" Race of a Lifetime" is a blow-by-blow account of the 2008 U.S. Presidential election. It contains few truly new revelations, but it maintains its pace and mildly prurient interest from beginning to end.
"Race" belongs to the school of "omniscient journalism." Its authors report not only what protagonists did and said ("F-bombs" and all) but also what they thought at the time. John Heileman and Mark Halperin, both established journalists ("New York" magazine and "Time", respectively), construct their narrative from a base of 300 interviews with over 200 people, including several of the principals. Since these interviews were "deep background," there are few attributions to specific sources. The account appears to be substantially accurate, though I understand that Sarah Palin's staff have disputed how their boss is portrayed - and well they might, since she is documented as "catatonic", ill informed, less than fully truthful and off message. Not worthy of high office, in other words. Hopefully this message will stick.
Most of the book addresses the epic struggle between Hillary Clinton and Obama in the Democratic primary as Clinton's seemingly assured victory melted away and Obama's quixotic insurgency morphed into a Movement. There is a brief digression to cover John Edwards' doomed bid: Edwards is revealed to be the egomaniac, sleazebag that we had suspected all along, though it was surprising to learn that his wife, tragically afflicted by cancer, is not the saint suggested by her public image but rather an unpleasant, vindictive bully. Once Obama wins the nomination, the focus turns to his battle with McCain. The earlier part of the Republican contest is barely covered, and by this time McCain is already on the way to losing, damned by his impetuous and ill-researched choice of Palin as his running mate and the exposure by the sudden financial crisis of his economic illiteracy.
The story of the campaigns is pretty much as expected: the massive demands on the candidates' physical and psychic stamina, the huge war chests needed every step of the way, the temporary victories, setbacks and bounce backs, the incessant bickering among campaign staff, the crude deals struck or implied with financial supporters and putative kingmakers and the ever rattling sexual skeletons in the closets of virtually every candidate - Obama being the principal exception. There is little substantive discussion of policy. Whether this is a reflection of fact or a bias in the reporting is not clear but it is probably the former - as Obama's law school mentor, Chris Edley comments "a focus group isn't policy-making."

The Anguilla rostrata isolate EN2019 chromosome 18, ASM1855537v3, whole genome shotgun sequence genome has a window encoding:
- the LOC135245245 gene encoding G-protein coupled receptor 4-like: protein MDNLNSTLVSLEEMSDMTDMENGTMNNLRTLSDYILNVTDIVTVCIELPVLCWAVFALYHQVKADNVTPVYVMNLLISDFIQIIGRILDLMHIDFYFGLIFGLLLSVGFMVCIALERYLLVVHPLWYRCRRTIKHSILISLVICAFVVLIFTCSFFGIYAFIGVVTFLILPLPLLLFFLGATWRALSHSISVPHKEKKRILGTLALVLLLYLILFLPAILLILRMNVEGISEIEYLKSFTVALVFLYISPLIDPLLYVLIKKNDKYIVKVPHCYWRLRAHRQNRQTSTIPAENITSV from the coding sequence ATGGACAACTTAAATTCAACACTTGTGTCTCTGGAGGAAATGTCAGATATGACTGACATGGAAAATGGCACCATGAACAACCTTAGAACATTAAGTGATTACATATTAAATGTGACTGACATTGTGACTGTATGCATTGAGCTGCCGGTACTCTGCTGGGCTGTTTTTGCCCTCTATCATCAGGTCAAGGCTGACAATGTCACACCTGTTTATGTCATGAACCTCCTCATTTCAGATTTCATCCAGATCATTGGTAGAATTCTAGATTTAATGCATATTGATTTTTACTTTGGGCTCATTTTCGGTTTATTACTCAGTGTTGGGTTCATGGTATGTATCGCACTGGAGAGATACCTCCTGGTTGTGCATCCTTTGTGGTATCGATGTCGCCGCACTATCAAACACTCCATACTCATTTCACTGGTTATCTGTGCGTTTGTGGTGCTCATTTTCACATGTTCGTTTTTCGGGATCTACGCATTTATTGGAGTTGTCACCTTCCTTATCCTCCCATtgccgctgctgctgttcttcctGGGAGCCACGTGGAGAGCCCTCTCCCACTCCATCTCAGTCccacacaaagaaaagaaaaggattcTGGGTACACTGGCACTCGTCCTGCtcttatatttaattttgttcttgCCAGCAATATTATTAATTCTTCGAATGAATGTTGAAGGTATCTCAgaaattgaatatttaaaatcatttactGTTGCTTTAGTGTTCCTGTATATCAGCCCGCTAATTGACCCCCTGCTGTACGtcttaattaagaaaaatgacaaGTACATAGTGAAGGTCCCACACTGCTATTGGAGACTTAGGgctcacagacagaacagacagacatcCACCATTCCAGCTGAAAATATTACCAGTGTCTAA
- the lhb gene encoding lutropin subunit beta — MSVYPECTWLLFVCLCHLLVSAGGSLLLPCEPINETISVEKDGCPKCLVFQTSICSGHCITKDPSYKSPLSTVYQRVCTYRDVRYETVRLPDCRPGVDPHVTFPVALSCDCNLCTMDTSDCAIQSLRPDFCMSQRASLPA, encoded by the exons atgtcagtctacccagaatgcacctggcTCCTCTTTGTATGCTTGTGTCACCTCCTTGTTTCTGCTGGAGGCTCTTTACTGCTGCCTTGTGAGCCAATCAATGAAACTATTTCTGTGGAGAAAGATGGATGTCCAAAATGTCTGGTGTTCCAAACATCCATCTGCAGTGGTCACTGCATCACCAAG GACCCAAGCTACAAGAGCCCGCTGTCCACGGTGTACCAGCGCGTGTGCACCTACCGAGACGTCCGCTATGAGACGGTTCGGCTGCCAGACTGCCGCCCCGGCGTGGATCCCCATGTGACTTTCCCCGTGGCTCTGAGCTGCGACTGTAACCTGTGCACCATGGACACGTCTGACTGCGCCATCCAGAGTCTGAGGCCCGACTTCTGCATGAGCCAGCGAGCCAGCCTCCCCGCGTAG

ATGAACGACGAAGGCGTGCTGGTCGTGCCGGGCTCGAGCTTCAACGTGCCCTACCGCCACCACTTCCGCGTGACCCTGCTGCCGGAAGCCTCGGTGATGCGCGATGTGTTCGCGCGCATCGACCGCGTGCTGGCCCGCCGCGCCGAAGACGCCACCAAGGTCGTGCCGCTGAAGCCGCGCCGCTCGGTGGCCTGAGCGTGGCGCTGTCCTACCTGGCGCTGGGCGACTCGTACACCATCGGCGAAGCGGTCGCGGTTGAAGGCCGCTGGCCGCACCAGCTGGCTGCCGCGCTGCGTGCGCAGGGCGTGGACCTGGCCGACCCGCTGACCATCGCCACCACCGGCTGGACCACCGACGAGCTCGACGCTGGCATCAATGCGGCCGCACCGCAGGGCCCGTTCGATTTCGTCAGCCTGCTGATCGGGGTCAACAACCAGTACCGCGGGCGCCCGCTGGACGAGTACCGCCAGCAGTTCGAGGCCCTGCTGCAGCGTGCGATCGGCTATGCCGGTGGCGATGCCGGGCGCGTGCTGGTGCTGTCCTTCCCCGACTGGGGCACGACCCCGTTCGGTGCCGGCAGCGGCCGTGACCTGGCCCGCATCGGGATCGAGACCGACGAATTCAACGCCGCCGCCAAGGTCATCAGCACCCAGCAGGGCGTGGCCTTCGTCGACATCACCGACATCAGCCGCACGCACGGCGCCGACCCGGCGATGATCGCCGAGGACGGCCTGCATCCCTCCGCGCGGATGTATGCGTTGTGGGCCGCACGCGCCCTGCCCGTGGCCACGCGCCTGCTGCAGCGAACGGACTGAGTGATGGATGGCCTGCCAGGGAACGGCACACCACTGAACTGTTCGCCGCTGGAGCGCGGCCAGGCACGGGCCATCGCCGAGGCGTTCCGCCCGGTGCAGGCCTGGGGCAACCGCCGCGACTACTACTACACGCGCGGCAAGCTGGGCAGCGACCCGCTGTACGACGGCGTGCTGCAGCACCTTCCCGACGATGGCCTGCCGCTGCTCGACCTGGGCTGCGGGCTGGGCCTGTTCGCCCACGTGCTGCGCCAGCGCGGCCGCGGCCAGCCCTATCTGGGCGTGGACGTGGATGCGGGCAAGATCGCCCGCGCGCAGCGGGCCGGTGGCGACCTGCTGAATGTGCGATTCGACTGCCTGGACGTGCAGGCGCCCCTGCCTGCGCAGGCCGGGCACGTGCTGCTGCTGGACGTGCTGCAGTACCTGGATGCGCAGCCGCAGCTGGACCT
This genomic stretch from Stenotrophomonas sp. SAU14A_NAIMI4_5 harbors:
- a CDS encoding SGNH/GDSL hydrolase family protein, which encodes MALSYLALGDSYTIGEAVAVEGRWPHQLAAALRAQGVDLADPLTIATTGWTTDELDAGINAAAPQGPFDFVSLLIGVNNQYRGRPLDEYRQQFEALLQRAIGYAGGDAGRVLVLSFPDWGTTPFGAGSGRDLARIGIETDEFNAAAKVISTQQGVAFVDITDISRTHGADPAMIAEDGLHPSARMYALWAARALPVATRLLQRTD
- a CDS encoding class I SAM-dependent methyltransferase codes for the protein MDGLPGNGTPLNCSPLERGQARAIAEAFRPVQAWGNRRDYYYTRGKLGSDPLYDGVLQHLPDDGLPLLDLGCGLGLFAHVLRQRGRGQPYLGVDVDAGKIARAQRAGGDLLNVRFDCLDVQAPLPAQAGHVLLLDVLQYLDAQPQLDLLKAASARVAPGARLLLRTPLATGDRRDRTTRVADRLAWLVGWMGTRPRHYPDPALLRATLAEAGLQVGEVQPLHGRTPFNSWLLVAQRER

The account is enlivened by numerous anecdotes: how Mitt Romney enters the men's room just before a Republican debate to find all of his rivals lined up at the urinals joking about how each of them detest him; of how Bill "Big Dog" Clinton lost his cool in a conversation with Ted Kennedy and undid a career long record of non-racism by snapping that "a few years ago, this guy (Obama) would be fetching us coffee"; how the Obamans were so worried about Joe Biden blowing the vice presidential debates that they not only enlisted Michigan Governor, Jennifer Granholm to act as Palin in a rehearsal, but they also rehearsed Granholm for the rehearsal against a stand-in for Biden; how an "undecided" voter in Ohio told a focus group that she feared that Obama might be a Muslim and soft on terrorists and when asked in return how, given that fear, she could remain undecided, responded " because if McCain dies Palin would be president."
Both Clinton and Obama come across quite well in the account. To be sure, Clinton is as ambitious, ruthless, convinced of her own entitlement and flexible in her positions as we thought, but she is also tough, smart, exceptionally well prepared, continuously learning and phenomenally hard working. Deep down, she is shown to have a core of principle, ideals, duty and patriotism. Arguably, she did deserve to win, for if anyone ever earns these things, she did.
Obama, for his part, walks on water. The authors seem in awe of him. He is cool, cerebral, rational, capable of stepping out of himself to see where he needs to adjust course or fix himself, certain in his destiny, idealist in his goals, equipped with a true moral compass, well-briefed and devoted to his family. He fights clean, announcing to his staff that "I will come out the other side as the same person I was on the way in...... if I ever catch anyone digging into the Clintons' personal lives, you will be fired." While we know today, one year into Obama's presidency, that he has his weaknesses, it is hard not to conclude in reading this book that he is a man superbly fitted to be president.
The ending of the book closes the circle by Hillary signing on as Obama's Secretary of State. He personally decides that he wants her, not merely for the political wow effect but because he believes that she is the most qualified and that she deserves it. Clinton is "anguished," she is shattered and exhausted by the campaign and just wants a normal life; she is afraid that if she accepts, Bill will somehow mess it up (though he, to his credit, rushes to make all the necessary disclosures of donors to his various causes to open the way for her). She declines. Obama won't give up until, overcome by duty and respect for the man whom until recently she despised, she reverses her decision. Obama's staff never saw their boss "prouder or more satisfied" than he was at this moment. Somehow, after all the cynical detailing of the dark side of politics, I found this uplifting.